Subaru Makes an Even Sleeker Outback
Someone shopping for a new car in America has roughly 350 models to choose from. Subaru’s Outback, still weird and wonderful after 23 years, outperforms more than 90 percent of them at dealerships.
The Outback is no longer the esoteric, acquired taste of ski bums and Seattleites. With 183,000 purchased in the U.S. last year, the stately Subaru is about as mainstream as a machine gets these days. Oddly, however, an industry that thrives on imitation has failed to create anything remotely similar.
Most of the rigs that offer cargo capacity and off-road skills akin to an Outback are SUVs or so-called crossovers—tall-bodied utility pods that look increasingly generic. Meanwhile, drivers who insist on a vehicle that approximates the shape of the Subaru have limited options, all of them considerably more expensive than the Outback’s starting sticker of $25,600. Try rolling up to a Portland co-op or the spring ski scene at Arapahoe Basin in a BMW 3 Series wagon or an Audi Allroad: It’s just not the same as a “Subie.”
Now there’s a new one. Subaru pulls the cover off its 2018 Outback at the New York International Auto Show this morning, and we can tell you that the new rig looks, well, pretty much like the old one.
And that isn’t necessarily a bad thing.
When handling a cultish product, car designers are in a tricky spot. They can fix something that isn’t broken, or do nothing and risk getting dated. Subaru, understandably, is veering toward the latter.
Outback fans tend to be loyal. Take Steve and Jan Cornwell, retirees who spend their time skiing around Frisco, Colorado, and visiting their grandkids in Denver. They keep two cars—a 1974 Porsche 911 and their most recent Outback.
“This current one is our fifth or maybe our sixth,” Steve said. “Up here, the car we drive is important ... and we don’t really feel the need to go taller.”
The new Outback has a “more robust” stance than the Cornwells’ 2017 model, with a wider, lower grill, deeper creases in the side body panels, and “Konoji” LED running lights (such that the car approximates an anime hawk). The headlights will now peek around corners a bit when driving, the steering and brakes are tightened up, and the new Outback will have reverse automatic braking for the first time.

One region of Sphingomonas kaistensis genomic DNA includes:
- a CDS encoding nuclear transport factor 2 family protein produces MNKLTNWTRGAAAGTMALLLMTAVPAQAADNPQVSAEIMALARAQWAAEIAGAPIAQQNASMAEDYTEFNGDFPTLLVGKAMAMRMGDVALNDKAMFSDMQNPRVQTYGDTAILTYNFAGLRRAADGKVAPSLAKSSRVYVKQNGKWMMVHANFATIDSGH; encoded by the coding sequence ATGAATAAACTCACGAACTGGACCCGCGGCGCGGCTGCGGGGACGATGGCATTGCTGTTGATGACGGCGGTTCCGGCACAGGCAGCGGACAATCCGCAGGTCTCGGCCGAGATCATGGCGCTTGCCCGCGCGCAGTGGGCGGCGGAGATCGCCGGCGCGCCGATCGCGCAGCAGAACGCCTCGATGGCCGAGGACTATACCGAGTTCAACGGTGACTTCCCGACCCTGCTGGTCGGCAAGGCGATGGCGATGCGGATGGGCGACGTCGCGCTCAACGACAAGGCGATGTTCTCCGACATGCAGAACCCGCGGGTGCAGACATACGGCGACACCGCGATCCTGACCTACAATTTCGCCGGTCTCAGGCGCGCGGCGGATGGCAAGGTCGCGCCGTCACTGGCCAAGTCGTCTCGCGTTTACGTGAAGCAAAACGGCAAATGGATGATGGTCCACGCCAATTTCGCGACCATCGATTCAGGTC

Inside, Subaru dialed up the cushiness. Its top seller will be a bit more serene: The continuously variable transmission will get a quieter chain, side mirrors are streamlined to cut down on wind noise, wheel wells are thickened, and sound-insulating glass has been added to the front side windows.
The voice-activation system is now handled by Nuance, a company that makes dictation apps. The dashboard bot is allegedly smarter and faster than the preceding system and switches languages with ease. There’s also a long-overdue 8-inch touchscreen programmed to sync with eBird, a bird-watching app from Cornell University.
Some brands go for soccer dads; some target urban millennials; Subaru sets its sights on closet Ivy League ornithologists.
There are also four trims to choose from in the new Outback, with the two most luxurious configurations offering the larger 256-horsepower engine. Expect pricing to stretch from a Chevrolet-esque $26,000 to an Acura-ish $40,000.
Although the looks are largely unchanged, the Outback has momentum in its favor. The big wagon has whizzed past a number of America’s best-selling models in recent years, including the Ford Focus, Kia Optima, and the Outback sibling Forester. And its popularity has helped Fuji Heavy Industries (Subaru’s parent) become more of a global player. In 2012 the brand shot past Mitsubishi in revenue and is closing the gap with Mazda and Kia.
The loyal crowd still tooling around in 20-year-old Subarus will, however, have one major gripe: The new Outback is huge. The 2018 iteration is roughly longer, wider, and taller than the 1998 vintage. It’s 4 inches longer and hovers about 1.5 inches higher off the ground. Call it a sellout; call it a station wagon on steroids; just don’t call it an SUV.